Cuyamaca Rancho State Park is located in California’s San Diego County. Split between a Mediterranean climate and a semi-arid environment, San Diego’s weather is mild all year. Visitors to Cuyamaca Ranch State Park can expect temperatures between 55 and 75 degrees Fahrenheit. There is seldom need for more than a light sweatshirt or jacket even during the winter season.
Camping is the main draw at Cuyamaca. If one is planning a vacation between March and November, plan ahead and make reservations. Family sites go quickly during the summer months. These sites are for those who prefer roughing it. Picnic tables and fire rings dot each site with disability accessible restrooms and running water nearby. For those who must have their hot showers, bring a roll of quarters. Hot water costs twenty-five cents per two-minute shower. Recreational vehicles are not currently allowed. However, once the group site reopens, one can hook up one’s recreational vehicle or bring groups of ten to twenty people for corporate, school or church functions.
A specialty camp at Cuyamaca Ranch State Park serves those with equestrian experience. Called Los Vaqueros, Spanish for “the cowboys”, this campground come equipped with corrals, picnic tables, running water, restrooms including those craved-for hot showers. This site can accommodate up to 80 people and 45 horses. Trails have been set aside for equestrians so there should be no conflict with hikers.
For those who hate sleeping on the ground, cabins are available for rent. They are rustic, and require visitors to bring bedding and mattress pads. But each cabin sleeps four, comes with a wood stove, barbeque, fire ring and picnic table. There is even space for a small tent nearby to allow for overflow sleeping. Restrooms with running water and pay showers are within walking distance of each cabin.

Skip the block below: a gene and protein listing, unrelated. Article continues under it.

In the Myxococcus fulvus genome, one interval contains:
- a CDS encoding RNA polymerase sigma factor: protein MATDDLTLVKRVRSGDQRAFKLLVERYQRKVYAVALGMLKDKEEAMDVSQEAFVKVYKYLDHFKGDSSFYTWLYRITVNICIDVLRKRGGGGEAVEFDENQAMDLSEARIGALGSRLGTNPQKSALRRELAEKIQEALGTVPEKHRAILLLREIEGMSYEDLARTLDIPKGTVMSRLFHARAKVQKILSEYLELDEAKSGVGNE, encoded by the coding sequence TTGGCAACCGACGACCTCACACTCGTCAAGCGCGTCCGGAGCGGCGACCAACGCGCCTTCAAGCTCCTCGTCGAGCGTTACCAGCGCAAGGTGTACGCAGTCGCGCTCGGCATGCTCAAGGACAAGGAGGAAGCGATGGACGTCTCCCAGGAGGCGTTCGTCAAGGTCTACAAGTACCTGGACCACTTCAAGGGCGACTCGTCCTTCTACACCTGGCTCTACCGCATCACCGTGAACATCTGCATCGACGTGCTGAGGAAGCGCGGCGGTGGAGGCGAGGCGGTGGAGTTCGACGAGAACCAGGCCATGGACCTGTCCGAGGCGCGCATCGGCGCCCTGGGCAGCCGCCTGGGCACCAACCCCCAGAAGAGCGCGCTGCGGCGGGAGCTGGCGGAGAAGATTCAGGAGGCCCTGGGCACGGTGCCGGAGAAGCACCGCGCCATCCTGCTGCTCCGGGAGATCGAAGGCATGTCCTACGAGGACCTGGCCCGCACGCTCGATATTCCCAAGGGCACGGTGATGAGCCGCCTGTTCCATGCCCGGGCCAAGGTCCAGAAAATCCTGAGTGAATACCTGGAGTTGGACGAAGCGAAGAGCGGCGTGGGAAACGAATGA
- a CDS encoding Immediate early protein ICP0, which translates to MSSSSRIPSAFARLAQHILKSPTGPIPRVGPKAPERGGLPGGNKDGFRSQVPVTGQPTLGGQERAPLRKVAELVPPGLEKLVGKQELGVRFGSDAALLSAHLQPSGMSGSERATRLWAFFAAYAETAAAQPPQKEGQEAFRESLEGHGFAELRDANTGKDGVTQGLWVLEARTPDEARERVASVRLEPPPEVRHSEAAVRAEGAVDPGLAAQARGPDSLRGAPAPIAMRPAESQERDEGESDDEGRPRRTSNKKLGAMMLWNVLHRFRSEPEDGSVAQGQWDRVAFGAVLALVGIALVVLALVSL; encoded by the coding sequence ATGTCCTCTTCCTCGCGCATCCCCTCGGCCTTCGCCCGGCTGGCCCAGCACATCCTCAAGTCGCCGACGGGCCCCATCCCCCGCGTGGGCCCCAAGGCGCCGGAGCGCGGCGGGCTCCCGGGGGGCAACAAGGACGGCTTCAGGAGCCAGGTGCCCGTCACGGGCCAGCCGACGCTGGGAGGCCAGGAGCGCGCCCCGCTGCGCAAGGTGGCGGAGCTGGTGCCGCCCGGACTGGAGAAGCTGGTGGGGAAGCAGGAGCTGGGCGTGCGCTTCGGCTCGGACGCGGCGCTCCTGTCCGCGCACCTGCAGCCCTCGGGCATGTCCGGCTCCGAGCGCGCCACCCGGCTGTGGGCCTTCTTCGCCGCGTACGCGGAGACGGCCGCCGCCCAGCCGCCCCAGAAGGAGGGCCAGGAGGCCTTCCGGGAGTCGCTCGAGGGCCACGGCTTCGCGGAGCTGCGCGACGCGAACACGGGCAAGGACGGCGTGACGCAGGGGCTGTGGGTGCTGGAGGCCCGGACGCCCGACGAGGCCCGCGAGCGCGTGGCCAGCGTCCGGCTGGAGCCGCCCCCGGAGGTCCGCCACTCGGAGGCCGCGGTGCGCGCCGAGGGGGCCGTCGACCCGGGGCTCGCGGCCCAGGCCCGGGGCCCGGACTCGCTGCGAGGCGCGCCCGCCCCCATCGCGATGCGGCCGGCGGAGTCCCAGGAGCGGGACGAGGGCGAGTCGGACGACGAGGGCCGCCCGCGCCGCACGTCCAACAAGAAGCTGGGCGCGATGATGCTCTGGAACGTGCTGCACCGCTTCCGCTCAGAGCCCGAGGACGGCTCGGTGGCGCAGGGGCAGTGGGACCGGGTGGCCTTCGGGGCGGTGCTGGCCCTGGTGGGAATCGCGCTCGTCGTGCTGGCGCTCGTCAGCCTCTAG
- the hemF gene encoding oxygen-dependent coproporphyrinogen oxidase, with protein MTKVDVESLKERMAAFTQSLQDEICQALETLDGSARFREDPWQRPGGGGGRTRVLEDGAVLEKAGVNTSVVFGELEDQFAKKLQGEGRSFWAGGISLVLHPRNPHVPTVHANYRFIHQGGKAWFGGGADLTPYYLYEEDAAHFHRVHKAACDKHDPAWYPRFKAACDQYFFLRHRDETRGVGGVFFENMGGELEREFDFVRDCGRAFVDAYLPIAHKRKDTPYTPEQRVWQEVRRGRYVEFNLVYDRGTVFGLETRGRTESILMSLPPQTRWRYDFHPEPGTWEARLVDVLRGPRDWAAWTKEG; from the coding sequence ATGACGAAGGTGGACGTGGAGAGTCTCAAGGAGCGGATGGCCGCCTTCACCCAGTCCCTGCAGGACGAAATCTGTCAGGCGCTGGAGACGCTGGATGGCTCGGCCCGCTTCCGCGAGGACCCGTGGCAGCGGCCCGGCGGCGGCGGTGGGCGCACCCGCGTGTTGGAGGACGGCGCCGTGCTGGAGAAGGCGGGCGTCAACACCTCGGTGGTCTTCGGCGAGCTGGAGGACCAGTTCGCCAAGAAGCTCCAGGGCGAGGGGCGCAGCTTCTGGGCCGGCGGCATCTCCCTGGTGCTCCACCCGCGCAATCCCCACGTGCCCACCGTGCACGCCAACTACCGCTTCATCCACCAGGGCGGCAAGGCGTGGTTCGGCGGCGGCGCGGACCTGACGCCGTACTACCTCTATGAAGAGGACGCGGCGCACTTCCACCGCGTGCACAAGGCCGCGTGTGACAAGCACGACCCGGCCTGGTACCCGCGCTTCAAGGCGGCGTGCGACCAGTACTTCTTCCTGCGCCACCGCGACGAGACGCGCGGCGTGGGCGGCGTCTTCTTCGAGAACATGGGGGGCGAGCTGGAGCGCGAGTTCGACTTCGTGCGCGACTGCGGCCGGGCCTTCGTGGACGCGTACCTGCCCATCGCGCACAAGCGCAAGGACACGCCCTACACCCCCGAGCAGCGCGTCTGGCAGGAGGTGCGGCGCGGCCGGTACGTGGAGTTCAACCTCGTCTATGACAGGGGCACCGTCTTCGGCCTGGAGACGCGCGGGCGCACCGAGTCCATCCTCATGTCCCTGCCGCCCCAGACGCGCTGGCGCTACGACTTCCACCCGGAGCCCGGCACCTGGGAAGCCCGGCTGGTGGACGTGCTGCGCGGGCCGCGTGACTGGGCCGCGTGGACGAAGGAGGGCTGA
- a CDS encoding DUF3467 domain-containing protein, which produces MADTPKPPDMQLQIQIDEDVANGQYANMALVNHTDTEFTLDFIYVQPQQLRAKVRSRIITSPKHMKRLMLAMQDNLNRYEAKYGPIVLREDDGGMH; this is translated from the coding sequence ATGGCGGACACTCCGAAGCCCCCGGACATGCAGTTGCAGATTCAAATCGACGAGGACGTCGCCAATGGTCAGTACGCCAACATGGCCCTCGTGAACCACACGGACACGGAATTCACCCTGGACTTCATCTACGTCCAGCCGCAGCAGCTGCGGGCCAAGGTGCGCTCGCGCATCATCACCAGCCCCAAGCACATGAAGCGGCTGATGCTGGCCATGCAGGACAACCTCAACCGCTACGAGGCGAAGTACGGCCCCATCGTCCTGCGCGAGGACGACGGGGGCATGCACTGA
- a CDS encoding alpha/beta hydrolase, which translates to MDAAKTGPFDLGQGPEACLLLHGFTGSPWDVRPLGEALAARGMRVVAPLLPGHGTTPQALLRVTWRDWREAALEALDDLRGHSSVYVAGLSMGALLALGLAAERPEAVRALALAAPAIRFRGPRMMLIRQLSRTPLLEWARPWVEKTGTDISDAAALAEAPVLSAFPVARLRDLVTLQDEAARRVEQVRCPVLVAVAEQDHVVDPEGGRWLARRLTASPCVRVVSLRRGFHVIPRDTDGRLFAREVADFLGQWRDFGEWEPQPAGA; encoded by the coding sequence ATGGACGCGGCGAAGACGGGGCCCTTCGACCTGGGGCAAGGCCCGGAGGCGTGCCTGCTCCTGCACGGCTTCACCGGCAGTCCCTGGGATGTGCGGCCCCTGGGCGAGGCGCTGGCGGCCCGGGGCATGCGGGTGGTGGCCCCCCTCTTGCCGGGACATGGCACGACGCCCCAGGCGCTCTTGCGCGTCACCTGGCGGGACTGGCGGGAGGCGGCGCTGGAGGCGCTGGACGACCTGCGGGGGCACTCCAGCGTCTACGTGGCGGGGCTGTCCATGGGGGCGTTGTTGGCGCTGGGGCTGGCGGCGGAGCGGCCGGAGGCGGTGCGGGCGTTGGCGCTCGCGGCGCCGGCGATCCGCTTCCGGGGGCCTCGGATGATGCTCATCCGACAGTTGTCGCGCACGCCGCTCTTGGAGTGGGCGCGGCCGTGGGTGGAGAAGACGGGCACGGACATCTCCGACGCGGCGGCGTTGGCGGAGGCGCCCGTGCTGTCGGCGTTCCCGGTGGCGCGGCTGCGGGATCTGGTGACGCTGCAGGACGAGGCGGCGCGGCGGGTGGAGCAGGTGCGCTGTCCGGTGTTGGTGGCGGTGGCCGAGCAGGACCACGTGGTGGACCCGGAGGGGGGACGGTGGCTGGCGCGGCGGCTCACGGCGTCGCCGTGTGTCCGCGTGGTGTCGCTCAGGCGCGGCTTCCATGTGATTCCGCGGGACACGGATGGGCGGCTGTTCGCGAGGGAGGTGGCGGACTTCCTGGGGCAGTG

The last sort of campsite one may choose at Cuyamaca Ranch State Park is for those who want a more “Survivor-man” type of experience. There are a few family-size trail campsites which sleep from eight to sixteen people. Only open select seasons due to limited water supply, the park recommends visitors bring water purification tablets. The sites come with pit toilets, but little else in the way of creature comforts.
Once one has chosen the sort of campsite one wishes to visit, one must look at available activities. Without recreational vehicles, this is going to be an electronics-free vacation. Visitors can join a guided hike led by trained rangers every weekend, or strike out on their own following one of the many mapped trails throughout the park. Maps for hikers and equestrians are available at the park headquarters. Campfire programs including informational talks, scary stories and sing-a-longs are available every Saturday and some weekday evenings during the summer. Schedules are also available at park headquarters. For the historians in the group, stop by the Visitor’s Center. It houses a museum that provides a great deal of historical detail about the park and surrounding areas.
Dogs are allowed to come along, but must be kept on a leash at all times. They are restricted from access to wilderness trails, sine their scent alone can cause wildlife to avoid natural habitats. Dogs who are not closely guarded may pick up poison oak or ticks which can make a visit quite uncomfortable for all. Poison oak is a three–leaved plant whose oils cause skin irritation for any who come into contact with it. It can be washed off gently with soap and water, but it is best to avoid it entirely. Ticks drop off wild animals and wait in tall grass or bushes for the next live being to pass by. They burrow under the skin of pets and people. They can be removed gently with tweezers but can carry disease so check over everyone every night.
Cuyamaca Ranch State Park is a rustic throw-back to an earlier age. It is a warm-weather park that allows visitors to experience life before running water, when the wilderness sat right outside one’s door step or tent flap. Choosing the right accommodations allows one’s group to learn new survival skills, hone old ones, trek through the back country on foot or horseback or revel in beautiful surroundings.